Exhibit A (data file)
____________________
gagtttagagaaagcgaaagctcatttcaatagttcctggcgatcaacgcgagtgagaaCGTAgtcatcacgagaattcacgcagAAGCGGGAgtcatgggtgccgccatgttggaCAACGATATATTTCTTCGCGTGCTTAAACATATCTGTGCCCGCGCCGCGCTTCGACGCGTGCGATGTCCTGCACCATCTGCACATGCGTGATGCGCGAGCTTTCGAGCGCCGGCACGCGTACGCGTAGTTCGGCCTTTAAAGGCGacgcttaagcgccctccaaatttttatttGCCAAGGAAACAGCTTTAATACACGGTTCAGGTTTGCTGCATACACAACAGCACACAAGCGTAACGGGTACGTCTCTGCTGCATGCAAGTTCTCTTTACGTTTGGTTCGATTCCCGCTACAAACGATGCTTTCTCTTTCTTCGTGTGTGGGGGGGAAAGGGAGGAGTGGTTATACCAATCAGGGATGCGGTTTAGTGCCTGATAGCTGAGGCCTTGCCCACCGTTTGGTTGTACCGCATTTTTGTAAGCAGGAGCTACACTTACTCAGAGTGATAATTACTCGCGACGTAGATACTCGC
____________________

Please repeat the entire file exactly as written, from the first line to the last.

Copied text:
gagtttagagaaagcgaaagctcatttcaatagttcctggcgatcaacgcgagtgagaaCGTAgtcatcacgagaattcacgcagAAGCGGGAgtcatgggtgccgccatgttggaCAACGATATATTTCTTCGCGTGCTTAAACATATCTGTGCCCGCGCCGCGCTTCGACGCGTGCGATGTCCTGCACCATCTGCACATGCGTGATGCGCGAGCTTTCGAGCGCCGGCACGCGTACGCGTAGTTCGGCCTTTAAAGGCGacgcttaagcgccctccaaatttttatttGCCAAGGAAACAGCTTTAATACACGGTTCAGGTTTGCTGCATACACAACAGCACACAAGCGTAACGGGTACGTCTCTGCTGCATGCAAGTTCTCTTTACGTTTGGTTCGATTCCCGCTACAAACGATGCTTTCTCTTTCTTCGTGTGTGGGGGGGAAAGGGAGGAGTGGTTATACCAATCAGGGATGCGGTTTAGTGCCTGATAGCTGAGGCCTTGCCCACCGTTTGGTTGTACCGCATTTTTGTAAGCAGGAGCTACACTTACTCAGAGTGATAATTACTCGCGACGTAGATACTCGC